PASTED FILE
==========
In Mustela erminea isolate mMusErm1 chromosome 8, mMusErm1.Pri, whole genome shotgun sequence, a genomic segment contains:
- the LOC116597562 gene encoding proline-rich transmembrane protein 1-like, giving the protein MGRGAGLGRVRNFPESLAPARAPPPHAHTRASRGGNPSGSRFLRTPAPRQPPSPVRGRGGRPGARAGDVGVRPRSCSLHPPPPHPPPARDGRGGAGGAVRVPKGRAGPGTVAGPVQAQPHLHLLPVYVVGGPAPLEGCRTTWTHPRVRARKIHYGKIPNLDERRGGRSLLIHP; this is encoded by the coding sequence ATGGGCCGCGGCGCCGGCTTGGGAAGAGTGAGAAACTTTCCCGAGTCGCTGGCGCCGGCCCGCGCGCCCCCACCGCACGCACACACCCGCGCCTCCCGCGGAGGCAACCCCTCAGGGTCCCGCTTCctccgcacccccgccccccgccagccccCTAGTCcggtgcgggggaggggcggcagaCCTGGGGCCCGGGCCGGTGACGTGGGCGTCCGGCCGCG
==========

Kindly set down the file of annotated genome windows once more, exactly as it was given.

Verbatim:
In Mustela erminea isolate mMusErm1 chromosome 8, mMusErm1.Pri, whole genome shotgun sequence, a genomic segment contains:
- the LOC116597562 gene encoding proline-rich transmembrane protein 1-like, giving the protein MGRGAGLGRVRNFPESLAPARAPPPHAHTRASRGGNPSGSRFLRTPAPRQPPSPVRGRGGRPGARAGDVGVRPRSCSLHPPPPHPPPARDGRGGAGGAVRVPKGRAGPGTVAGPVQAQPHLHLLPVYVVGGPAPLEGCRTTWTHPRVRARKIHYGKIPNLDERRGGRSLLIHP; this is encoded by the coding sequence ATGGGCCGCGGCGCCGGCTTGGGAAGAGTGAGAAACTTTCCCGAGTCGCTGGCGCCGGCCCGCGCGCCCCCACCGCACGCACACACCCGCGCCTCCCGCGGAGGCAACCCCTCAGGGTCCCGCTTCctccgcacccccgccccccgccagccccCTAGTCcggtgcgggggaggggcggcagaCCTGGGGCCCGGGCCGGTGACGTGGGCGTCCGGCCGCG